Big Fish Behavior
It was incredible to see these tarpon just hang and stroll about, while I spent my days running at times up to 75 miles, struggling to put together a solid catch for my clients. Honestly, I think biggest tarpon have it completely figured out. During the 9-5 working man hours, most larger tarpon spend time cruising the beaches, riding the tide and enjoying the beautiful contours of our natural coastlines. This does not necessarily mean that they will be in feeding mode. Before sunrise, the fish fed heavy on scraps at the marina left from the late night party boat snapper trip. As the sun sets, tarpon ignite their nocturnal feeding instinct and become scavengers picking up crabs, dead baitfish, and even crustaceans drifting by. Bigger tarpon favor the forage coming to them with a natural flowing tide, rather than go in heavy pursuit for a meal that is on the move.
- Leader and Main Line
September marks the beginning of the mullet run and one tactic that works well is simply to cast large mullet looking artificial lures on a 4ft piece of 60-80lb fluorocarbon or monofilament on frenzied feeding fish. For the business end and my leader, I prefer a 3-4ft section of 80lb Gamma fluorocarbon as it ties very easily and is nearly invisible in any level of the water column. A solid line to line connection such as a blood knot or spider hitch w/ Yucatan knot will join your monofilament or fluorocarbon section of leader to your main line consisting of no less than 300 yards of braid.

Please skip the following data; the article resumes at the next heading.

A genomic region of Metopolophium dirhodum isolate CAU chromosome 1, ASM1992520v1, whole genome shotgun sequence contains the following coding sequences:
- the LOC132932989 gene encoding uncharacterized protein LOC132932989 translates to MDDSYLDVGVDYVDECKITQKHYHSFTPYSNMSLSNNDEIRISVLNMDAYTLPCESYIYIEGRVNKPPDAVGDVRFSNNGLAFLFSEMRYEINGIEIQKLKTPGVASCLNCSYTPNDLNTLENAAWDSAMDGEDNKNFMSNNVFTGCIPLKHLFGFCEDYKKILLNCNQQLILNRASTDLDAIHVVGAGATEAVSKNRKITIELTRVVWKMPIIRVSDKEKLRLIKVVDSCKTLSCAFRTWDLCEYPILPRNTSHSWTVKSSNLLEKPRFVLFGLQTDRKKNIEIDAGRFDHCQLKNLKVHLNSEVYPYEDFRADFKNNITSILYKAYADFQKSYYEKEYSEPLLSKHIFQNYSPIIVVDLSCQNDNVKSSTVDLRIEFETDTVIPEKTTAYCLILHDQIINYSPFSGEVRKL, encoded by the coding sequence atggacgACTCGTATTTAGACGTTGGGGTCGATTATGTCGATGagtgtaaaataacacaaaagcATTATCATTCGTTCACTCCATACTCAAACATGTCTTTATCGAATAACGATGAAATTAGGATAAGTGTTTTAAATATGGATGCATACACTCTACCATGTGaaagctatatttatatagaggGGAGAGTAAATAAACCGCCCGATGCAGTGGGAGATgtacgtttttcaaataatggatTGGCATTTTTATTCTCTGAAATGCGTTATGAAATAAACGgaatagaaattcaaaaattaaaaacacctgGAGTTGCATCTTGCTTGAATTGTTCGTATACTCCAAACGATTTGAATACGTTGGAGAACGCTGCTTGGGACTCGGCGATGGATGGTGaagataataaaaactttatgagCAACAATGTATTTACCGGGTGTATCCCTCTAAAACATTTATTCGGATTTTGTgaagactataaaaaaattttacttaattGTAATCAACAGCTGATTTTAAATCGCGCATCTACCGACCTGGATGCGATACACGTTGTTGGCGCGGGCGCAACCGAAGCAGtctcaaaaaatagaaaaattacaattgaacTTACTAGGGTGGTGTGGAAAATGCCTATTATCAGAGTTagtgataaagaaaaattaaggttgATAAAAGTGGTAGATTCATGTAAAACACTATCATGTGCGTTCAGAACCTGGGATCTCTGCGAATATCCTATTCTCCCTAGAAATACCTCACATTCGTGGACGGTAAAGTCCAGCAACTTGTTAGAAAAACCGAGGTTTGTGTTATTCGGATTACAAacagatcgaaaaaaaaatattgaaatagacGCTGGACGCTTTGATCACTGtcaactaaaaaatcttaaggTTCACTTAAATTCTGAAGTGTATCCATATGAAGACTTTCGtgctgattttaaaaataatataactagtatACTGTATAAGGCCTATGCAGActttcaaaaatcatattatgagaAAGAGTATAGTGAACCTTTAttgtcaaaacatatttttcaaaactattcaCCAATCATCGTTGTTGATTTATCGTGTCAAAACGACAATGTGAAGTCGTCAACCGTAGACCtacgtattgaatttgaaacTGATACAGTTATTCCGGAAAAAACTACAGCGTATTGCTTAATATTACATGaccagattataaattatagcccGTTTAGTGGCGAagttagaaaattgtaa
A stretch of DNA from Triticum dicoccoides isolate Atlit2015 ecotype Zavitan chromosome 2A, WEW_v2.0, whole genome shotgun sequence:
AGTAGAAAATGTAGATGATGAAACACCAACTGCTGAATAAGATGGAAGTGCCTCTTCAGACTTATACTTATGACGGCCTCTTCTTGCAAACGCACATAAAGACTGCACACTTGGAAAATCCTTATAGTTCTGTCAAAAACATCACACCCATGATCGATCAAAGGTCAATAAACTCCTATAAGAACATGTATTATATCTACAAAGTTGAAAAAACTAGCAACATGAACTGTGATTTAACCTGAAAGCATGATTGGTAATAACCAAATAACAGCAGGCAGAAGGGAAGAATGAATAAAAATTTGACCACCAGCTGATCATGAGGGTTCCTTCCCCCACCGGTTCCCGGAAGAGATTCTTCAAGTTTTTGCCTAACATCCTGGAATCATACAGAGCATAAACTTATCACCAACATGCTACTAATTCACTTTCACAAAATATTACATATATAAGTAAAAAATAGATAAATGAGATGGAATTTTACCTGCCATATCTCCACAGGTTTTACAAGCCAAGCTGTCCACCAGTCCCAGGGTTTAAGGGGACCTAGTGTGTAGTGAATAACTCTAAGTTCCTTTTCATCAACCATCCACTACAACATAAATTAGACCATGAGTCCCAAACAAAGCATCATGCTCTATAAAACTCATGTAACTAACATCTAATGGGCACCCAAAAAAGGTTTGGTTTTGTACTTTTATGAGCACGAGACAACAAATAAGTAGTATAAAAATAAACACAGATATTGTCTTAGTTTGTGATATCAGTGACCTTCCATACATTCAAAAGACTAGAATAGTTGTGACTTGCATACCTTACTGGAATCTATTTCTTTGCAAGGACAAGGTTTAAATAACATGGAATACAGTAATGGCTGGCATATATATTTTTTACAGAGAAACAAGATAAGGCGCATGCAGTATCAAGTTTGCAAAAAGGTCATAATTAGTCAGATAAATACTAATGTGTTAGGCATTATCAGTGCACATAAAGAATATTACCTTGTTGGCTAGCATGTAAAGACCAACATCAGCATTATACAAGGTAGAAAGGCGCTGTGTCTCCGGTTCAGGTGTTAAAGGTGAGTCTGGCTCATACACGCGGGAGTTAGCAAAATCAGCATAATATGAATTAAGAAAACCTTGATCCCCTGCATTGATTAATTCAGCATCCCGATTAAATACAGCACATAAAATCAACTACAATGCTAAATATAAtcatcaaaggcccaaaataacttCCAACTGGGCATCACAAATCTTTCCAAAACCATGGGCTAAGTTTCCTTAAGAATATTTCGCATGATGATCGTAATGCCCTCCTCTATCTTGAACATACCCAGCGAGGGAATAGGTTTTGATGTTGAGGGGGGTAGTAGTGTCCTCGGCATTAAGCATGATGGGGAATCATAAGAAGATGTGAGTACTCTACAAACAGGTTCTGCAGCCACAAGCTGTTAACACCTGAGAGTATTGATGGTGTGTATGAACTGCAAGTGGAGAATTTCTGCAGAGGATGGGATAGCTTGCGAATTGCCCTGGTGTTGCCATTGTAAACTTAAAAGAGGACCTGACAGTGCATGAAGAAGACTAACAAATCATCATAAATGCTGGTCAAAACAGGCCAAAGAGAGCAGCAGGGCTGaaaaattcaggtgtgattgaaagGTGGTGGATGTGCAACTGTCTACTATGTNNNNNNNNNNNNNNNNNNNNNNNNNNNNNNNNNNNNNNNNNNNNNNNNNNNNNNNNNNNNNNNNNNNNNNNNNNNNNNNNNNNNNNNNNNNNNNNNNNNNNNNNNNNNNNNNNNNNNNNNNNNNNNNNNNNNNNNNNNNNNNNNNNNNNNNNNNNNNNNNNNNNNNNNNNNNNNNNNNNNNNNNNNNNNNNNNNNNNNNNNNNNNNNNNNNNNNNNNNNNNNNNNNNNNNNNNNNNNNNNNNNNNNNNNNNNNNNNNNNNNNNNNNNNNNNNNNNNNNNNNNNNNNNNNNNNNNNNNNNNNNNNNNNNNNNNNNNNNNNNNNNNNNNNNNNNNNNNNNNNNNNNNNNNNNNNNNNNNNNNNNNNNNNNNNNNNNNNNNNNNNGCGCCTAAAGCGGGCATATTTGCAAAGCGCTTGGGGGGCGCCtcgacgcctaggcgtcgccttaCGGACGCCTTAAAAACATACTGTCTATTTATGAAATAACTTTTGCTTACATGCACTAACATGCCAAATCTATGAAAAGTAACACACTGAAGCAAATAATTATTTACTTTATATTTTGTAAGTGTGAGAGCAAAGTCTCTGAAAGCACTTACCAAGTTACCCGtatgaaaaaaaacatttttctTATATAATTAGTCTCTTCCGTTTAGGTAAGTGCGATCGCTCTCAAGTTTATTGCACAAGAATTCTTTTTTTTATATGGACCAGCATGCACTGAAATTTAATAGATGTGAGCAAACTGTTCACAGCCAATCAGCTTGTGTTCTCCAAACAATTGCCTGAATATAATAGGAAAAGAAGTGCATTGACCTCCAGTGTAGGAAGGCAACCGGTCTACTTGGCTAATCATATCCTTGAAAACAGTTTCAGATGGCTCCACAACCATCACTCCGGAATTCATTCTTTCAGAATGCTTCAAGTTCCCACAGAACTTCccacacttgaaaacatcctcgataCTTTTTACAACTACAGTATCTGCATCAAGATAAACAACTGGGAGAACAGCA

The biggest snook or tarpon will test every yard of line on your reel, so be sure you always fish the cleanest leader allowable, by checking your connections and leader after every time you're tight. When focusing your efforts on open water and pitching to cruising fish, don’t be afraid to scale down leader to 50lb on clear blue bird days. Many times this is the difference between coming home with a cool story to tell and simply burning a ton of fuel. On the flip side, if bridges, jetties, and ledges are your focus areas for targeting big tarpon, step up the line diameter to 60 and even 80lb. It will keep you in the battle and connected to your soon to be airborne silver king.
While using artificial mullet imitations and the decision to swap out the stock hooks on your plug arises, I strongly recommend Mustad's 9175 Black nickel live bait hooks, Gamakatsu's Octopus 4x strong, black nickel circle hooks in 8/0 or VMC's 7385 tournament black nickel, inline circle hooks, as your hook up ratio will skyrocket. Always fish the biggest hook your offering will allow you to fish, providing you with the most natural presentation available. A heavier wire hook will not allow the lures to swim and track correctly when retrieved with the tide. Rigging with a light wire hook can also drive you loco and frustrates any angler when finally connected to a trophy silver king and seconds later breaks off as the hook straightened out.